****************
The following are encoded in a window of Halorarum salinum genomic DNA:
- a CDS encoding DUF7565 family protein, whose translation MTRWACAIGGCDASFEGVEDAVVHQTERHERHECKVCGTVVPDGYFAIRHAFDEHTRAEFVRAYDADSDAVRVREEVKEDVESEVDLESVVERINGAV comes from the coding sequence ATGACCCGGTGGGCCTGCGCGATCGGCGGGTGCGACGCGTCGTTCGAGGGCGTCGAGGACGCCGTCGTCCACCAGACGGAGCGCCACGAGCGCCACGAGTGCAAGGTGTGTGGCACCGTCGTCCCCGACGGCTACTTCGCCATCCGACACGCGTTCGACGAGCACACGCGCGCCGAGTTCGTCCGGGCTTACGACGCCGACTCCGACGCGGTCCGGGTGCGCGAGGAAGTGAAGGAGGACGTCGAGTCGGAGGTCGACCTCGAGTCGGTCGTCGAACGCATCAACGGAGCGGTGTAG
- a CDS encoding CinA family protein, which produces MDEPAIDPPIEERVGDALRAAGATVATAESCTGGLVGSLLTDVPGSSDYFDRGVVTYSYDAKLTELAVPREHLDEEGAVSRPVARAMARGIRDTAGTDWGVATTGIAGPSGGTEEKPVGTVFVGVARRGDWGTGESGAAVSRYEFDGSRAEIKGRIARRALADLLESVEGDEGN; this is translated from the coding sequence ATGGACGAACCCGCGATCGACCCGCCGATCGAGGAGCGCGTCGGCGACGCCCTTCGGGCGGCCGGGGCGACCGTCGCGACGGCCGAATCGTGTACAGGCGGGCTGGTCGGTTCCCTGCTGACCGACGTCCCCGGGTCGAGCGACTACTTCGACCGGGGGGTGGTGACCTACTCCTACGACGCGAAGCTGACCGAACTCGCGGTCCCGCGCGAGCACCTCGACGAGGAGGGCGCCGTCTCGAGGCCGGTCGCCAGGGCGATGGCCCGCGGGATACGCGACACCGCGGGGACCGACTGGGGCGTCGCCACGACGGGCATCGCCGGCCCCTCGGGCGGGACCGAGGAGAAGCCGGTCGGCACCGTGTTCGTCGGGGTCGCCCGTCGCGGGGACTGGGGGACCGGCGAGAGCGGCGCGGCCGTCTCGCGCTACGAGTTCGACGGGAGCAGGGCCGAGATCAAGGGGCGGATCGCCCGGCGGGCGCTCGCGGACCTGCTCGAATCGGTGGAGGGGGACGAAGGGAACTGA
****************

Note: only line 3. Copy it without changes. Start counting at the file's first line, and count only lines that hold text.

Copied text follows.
- a CDS encoding CinA family protein, which produces MDEPAIDPPIEERVGDALRAAGATVATAESCTGGLVGSLLTDVPGSSDYFDRGVVTYSYDAKLTELAVPREHLDEEGAVSRPVARAMARGIRDTAGTDWGVATTGIAGPSGGTEEKPVGTVFVGVARRGDWGTGESGAAVSRYEFDGSRAEIKGRIARRALADLLESVEGDEGN; this is translated from the coding sequence ATGGACGAACCCGCGATCGACCCGCCGATCGAGGAGCGCGTCGGCGACGCCCTTCGGGCGGCCGGGGCGACCGTCGCGACGGCCGAATCGTGTACAGGCGGGCTGGTCGGTTCCCTGCTGACCGACGTCCCCGGGTCGAGCGACTACTTCGACCGGGGGGTGGTGACCTACTCCTACGACGCGAAGCTGACCGAACTCGCGGTCCCGCGCGAGCACCTCGACGAGGAGGGCGCCGTCTCGAGGCCGGTCGCCAGGGCGATGGCCCGCGGGATACGCGACACCGCGGGGACCGACTGGGGCGTCGCCACGACGGGCATCGCCGGCCCCTCGGGCGGGACCGAGGAGAAGCCGGTCGGCACCGTGTTCGTCGGGGTCGCCCGTCGCGGGGACTGGGGGACCGGCGAGAGCGGCGCGGCCGTCTCGCGCTACGAGTTCGACGGGAGCAGGGCCGAGATCAAGGGGCGGATCGCCCGGCGGGCGCTCGCGGACCTGCTCGAATCGGTGGAGGGGGACGAAGGGAACTGA